Sniffing out cancer is going to the dogs

by Kay Lazar

Boston Sunday Herald

Sunday June 29, 2003.

Could your dog or cat be warning you about toxins around your house or neighborhood that might cause cancer? A growing group of animal lovers and environmentalists from Greater Boston are banding together, hoping to find some answers.

"Like canaries in the coal mine, our little friends may be trying to tell us something about our environment, but we just have to make sure we are listening,'' said Lori Ehrlich, a Marblehead mom with two daughters, two dogs and a strong suspicion that pesticides and other common pollutants may be making pets and their human companions sick.

Ehrlich, a founding member of the North Shore environmental group HealthLink, is joining forces with advocates from across the state to organize a mass teach-in on the issue in September, with kick-off meetings in July.

At the same time, cutting-edge research at Cornell University in New York is focusing on a pets and people connection through a first-of-its kind animal cancer registry.

Investigators are tracking tumors among the 500,000 dogs and cats on Long Island, N.Y., an area where elevated rates of human cancers have been mapped for the past 10 years and cross-referenced with toxic waste sites, pesticide use and socioeconomic data.

While experts have pinpointed areas of high human cancer rates on Long Island, they still don't know what's causing the illnesses. By comparing cancer clusters among people with clusters among their pets - who walk the same land, breathe the same air and drink the same water - researchers hope to unlock the mystery.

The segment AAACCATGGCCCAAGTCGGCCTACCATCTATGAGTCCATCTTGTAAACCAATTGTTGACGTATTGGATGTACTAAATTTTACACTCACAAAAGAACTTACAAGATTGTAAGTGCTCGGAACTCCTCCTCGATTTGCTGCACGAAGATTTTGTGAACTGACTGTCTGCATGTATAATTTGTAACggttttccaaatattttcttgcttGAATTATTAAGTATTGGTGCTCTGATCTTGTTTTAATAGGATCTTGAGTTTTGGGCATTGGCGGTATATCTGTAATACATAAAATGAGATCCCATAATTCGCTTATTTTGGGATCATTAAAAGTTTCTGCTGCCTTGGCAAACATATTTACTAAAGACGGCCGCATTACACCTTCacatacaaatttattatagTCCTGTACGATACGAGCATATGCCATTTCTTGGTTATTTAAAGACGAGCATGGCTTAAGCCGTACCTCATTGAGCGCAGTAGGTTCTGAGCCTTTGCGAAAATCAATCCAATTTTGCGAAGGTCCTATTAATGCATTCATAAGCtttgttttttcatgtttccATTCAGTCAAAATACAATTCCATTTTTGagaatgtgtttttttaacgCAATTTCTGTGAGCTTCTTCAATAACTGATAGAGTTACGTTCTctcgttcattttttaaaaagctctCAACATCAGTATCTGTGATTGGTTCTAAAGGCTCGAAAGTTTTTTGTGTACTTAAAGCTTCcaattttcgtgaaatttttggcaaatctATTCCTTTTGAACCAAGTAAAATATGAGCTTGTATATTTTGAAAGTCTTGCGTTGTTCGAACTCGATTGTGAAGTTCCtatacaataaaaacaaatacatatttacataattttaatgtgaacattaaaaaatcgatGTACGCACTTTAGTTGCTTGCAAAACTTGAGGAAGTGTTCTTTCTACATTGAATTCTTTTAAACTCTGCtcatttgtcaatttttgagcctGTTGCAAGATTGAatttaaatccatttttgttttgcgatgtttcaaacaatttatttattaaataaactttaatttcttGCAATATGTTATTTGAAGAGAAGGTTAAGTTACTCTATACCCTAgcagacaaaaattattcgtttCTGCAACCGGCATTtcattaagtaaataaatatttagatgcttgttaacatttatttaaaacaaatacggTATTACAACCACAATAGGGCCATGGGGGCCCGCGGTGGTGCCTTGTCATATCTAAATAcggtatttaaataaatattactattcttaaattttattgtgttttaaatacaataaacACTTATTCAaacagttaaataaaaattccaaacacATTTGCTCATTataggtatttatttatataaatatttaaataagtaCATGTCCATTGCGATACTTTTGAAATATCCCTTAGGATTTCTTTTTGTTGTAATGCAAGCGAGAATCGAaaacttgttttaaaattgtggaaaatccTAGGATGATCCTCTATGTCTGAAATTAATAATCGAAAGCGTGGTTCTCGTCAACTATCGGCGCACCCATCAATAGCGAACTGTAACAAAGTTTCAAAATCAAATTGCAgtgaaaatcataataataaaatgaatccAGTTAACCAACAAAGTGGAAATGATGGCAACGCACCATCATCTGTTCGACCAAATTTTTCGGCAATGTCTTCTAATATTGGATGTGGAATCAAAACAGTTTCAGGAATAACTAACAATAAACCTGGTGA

"Since a dog's lifespan is only 10 to 15 years and they have similar rates and incidents of cancer as humans, the whole process is condensed,'' said Cornell's Dr. Rodney Page, a veterinary oncologist.

Page said humans often don't develop cancer until decades after being exposed to a toxic substance, making it hard for experts to link cause and effect. But pet cancers often progress more quickly, he said.

Another key point: Dogs and cats don't drink or smoke. ``Many scientists who study cancer in humans . . . can't sort out whether it's the tobacco smoke or pesticide causing the cancer,'' Page said.

For Cheryl Smith, the answers couldn't come too soon.

Thirty years ago, her toy poodle died suddenly after a family trip where crowds were lathering their legs with bug spray - inadvertently applied inches from the dog's face.

The memory of her dog dying in the back seat on the ride home is so seared in Smith's mind that the Marblehead mom of two children and one beloved 140-pound Saint Bernard is adamant: No pesticides.

"They think, I want a green lawn so they call (a lawn service),'' Smith said. "And they don't even think about the effects, not only to birds or wildlife, but to their children and pets who play on the lawn.''